property DataString: string read GetDataString write SetDataString;
  end;


{ TFireBasePicture }

function TFireBasePicture.GetDataString: string;
var
  ms: TMemoryStream;
begin
  ms := TMemoryStream.Create;
  try
    SaveToStream(ms);
    Result := StreamToHex(ms);
  finally
    ms.Free;
  end;
end;

procedure TFireBasePicture.SetDataString(const Value: string);
var
  ms: TMemoryStream;
begin
  ms := HexToStream(Value);
  try
    LoadFromStream(ms);
  finally
    ms.Free;
  end;
end;


This way, we can extend the class to have a picture property:

  TFireBaseCustomer = class(TFirebaseObject)
  private
    FName: string;
    FStreet: string;
    FZIP: integer;
    FDoB: TDate;
    FCity: string;
    FPicture: TFireBasePicture;
    FCareer: TCareerPeriod;
    procedure SetPicture(const Value: TFireBasePicture);
    procedure SetCareer(const Value: TCareerPeriod);
  public
    constructor Create; override;
    destructor Destroy; override;
  published
    property Name: string read FName write FName;
    property Street: string read FStreet write FStreet;
    property City: string read FCity write FCity;
    property ZIP: integer read FZIP write FZIP;
    property DoB: TDate read FDoB write FDoB;
    property Career: TCareerPeriod read FCareer write SetCareer;
    property Picture: TFireBasePicture read FPicture write SetPicture;
  end;

and persist the object with picture via:

var
  cst: TFireBaseCustomer;
begin
  cst := TFireBaseCustomer.Create;
  try 
    cst.Name := 'Tim Cook';
    cst.Street := '1 Infinite Loop';
    cst.ZIP := 2123;
    cst.City := 'Cupertino';
    cst.DoB := EncodeDate(1975,03,21);
    cst.ID := '1242';
    cst.Picture.LoadFromFile('tim_cook.jpg');
    cst.Career.Start := 2006;
    cst.Career.Finish := 2017;

    AdvFirebaseObjectDatabase1.InsertObject(cst);
  finally
    cst.Free;
  end;
end;

To retrieve the objects back that were persisted, we can use:

var
  fbo: TFirebaseObject;
begin
  fbo := AdvFirebaseObjectDatabase1.ReadObject('1240');

  if Assigned(fbo) then
  begin
    if (fbo is TFirebaseCustomer) then
      ShowMessage((fbo as TFirebaseCustomer).Name+';'+(fbo as TFirebaseCustomer).City);
    fbo.Free;
  end;
end;



To persist a property change of the object, for example to change the career date of customer 1241 to 2018, we could write:

var
  fbo: TFirebaseObject;
begin
  fbo := AdvFirebaseObjectDatabase1.ReadObject('1241');

  if Assigned(fbo) then
  begin
    if (fbo is TFirebaseCustomer) then
    begin 
      ((fbo as TFirebaseCustomer).Career.Finish := 2018;
      AdvFirebaseObjectDatabase1.WriteObject(fbo);
    end;
  end;
end;

Working with generic lists


The previous samples all showed how to perform CRUD operations on single objects in the Google Firebase cloud. Our component TAdvFirebaseObjectDatabase also facilitates dealing with generic lists of objects. Imagine you want to persist a score table of game and have following simple classes to store this:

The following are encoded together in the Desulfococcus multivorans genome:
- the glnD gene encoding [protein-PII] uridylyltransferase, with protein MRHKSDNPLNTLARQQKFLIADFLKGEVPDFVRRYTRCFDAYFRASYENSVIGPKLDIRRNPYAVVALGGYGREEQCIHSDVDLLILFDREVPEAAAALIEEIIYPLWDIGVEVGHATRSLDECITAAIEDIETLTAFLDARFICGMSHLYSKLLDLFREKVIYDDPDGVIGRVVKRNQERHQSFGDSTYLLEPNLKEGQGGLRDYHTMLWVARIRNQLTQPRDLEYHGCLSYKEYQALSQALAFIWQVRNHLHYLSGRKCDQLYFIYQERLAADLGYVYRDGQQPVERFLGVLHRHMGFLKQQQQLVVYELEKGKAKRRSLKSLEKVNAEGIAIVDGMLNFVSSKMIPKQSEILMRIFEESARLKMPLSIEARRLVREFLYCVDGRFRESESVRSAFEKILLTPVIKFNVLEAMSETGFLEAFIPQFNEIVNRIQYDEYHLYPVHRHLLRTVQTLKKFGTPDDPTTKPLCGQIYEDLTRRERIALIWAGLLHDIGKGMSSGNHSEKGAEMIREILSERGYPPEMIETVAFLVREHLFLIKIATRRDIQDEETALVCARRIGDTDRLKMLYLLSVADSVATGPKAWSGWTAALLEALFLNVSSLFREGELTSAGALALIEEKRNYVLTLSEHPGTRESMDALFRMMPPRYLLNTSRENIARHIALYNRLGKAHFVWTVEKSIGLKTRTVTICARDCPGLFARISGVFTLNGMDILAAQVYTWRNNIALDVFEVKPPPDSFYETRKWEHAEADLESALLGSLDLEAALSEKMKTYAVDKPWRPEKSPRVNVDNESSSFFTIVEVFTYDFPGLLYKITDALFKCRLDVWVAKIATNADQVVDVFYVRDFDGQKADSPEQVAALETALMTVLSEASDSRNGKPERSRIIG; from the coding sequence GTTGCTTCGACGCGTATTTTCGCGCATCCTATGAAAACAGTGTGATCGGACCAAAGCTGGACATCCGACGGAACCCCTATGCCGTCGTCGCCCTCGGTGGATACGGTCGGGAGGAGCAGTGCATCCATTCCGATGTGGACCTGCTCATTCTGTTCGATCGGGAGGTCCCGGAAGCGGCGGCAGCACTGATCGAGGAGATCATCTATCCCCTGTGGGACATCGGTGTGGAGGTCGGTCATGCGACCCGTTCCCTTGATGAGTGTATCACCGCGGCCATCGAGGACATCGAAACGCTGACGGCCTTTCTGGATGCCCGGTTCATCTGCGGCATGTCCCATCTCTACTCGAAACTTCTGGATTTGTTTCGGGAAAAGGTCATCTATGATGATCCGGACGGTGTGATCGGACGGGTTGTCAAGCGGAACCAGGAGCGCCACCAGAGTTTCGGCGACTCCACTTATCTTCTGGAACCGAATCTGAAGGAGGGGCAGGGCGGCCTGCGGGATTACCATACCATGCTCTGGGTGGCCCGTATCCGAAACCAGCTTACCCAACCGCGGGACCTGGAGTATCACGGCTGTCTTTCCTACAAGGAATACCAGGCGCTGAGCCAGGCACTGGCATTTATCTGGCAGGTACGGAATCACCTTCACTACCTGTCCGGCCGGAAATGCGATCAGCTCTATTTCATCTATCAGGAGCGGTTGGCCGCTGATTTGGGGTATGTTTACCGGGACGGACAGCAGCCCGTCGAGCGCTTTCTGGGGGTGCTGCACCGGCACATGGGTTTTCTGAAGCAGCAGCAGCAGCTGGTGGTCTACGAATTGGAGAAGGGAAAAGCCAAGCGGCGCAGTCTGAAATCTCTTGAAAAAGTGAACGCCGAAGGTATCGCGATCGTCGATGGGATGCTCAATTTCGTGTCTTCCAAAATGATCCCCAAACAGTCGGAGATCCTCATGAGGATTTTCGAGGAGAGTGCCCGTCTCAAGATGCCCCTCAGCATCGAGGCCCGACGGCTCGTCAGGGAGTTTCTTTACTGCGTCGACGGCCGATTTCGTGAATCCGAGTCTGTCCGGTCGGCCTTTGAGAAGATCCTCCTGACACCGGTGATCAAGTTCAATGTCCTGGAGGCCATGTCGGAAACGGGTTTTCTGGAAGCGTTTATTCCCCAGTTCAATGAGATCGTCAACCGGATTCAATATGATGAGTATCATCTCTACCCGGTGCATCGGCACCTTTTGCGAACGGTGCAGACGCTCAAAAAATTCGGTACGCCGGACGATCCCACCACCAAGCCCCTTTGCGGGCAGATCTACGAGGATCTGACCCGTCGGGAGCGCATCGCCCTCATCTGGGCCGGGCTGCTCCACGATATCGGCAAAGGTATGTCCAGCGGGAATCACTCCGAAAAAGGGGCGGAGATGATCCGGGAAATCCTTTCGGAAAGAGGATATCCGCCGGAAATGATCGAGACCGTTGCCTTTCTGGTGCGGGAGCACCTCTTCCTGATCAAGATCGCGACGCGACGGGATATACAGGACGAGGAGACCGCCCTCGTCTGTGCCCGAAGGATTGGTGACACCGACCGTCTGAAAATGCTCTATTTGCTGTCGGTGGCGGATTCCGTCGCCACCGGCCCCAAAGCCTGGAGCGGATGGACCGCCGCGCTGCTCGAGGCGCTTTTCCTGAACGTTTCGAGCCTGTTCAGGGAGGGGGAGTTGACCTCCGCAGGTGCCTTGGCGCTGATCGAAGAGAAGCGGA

TSimpleClass = class(TFirebaseObject)
  private
    FName: string;
    FScore: integer;
  published
    property Name: string read FName write FName;
    property Score: integer read FScore write FScore;
  end;

  TSimpleList = TList<TSimpleClass>;


With this class and its generic list, we can add a list of data at once in the Google Firebase cloud:

var
  sl: TFirebaseObjectList;
  sc: TSimpleClass;
  I: Integer;
begin
  sl := TFirebaseObjectList.Create;
  try
    sc := TSimpleClass.Create;
    sc.Name := 'Bruno';
    sc.Score := 48;
    sc.ID := '1';
    sl.Add(sc);

    sc := TSimpleClass.Create;
    sc.Name := 'Nancy';
    sc.Score := 83;
    sc.ID := '2';
    sl.Add(sc);

    sc := TSimpleClass.Create;
    sc.Name := 'Pieter';
    sc.Score := 17;
    sc.ID := '3';
    sl.Add(sc);

    sc := TSimpleClass.Create;
    sc.Name := 'Bart';
    sc.Score := 299;
    sc.ID := '4';
    sl.Add(sc);

    sc := TSimpleClass.Create;
    sc.Name := 'Wagner';
    sc.Score := 55;
    sc.ID := '5';
    sl.Add(sc);

    AdvFirebaseObjectDatabase1.TableName:= 'List';
    AdvFirebaseObjectDatabase1.InsertList(sl);

    for I := 0 to sl.Count - 1 do
      sl[I].Free;
  finally 
    sl.Free;
  end;
end;

Inspecting this on the Google Firebase console results in:



If at a later time we'd like to retrieve the score of Bart, we could use the code:

var
  c: TFirebaseObjectList;
  I: Integer;

begin
  AdvFirebaseObjectDatabase1.TableName := 'List';
  c:= AdvFirebaseObjectDatabase1.QueryList('Name', 'Bart');
  if Assigned(c) then
  begin
    for I := 0 to c.Count - 1 do
    begin
      ShowMessage((c[I] as TSimpleClass).Score.ToString);
      c[I].Free;
    end;
    c.Free;
  end;
end;

This performs a query on the List table for value 'Bart' set in the 'Name' field. The result of the query is a generic list (in case multiple matching results are found).

This was a glimpse at the TAdvFirebaseObjectDataBase component as an introduction for the new Google Firebase access features in the TMS Cloud Pack. Explore the full set of powerful capabilities of TAdvFirebaseObjectDataBase and the many other components in TMS Cloud Pack to make consuming cloud services in Delphi & C++Builder a piece of cake.


Bruno Fierens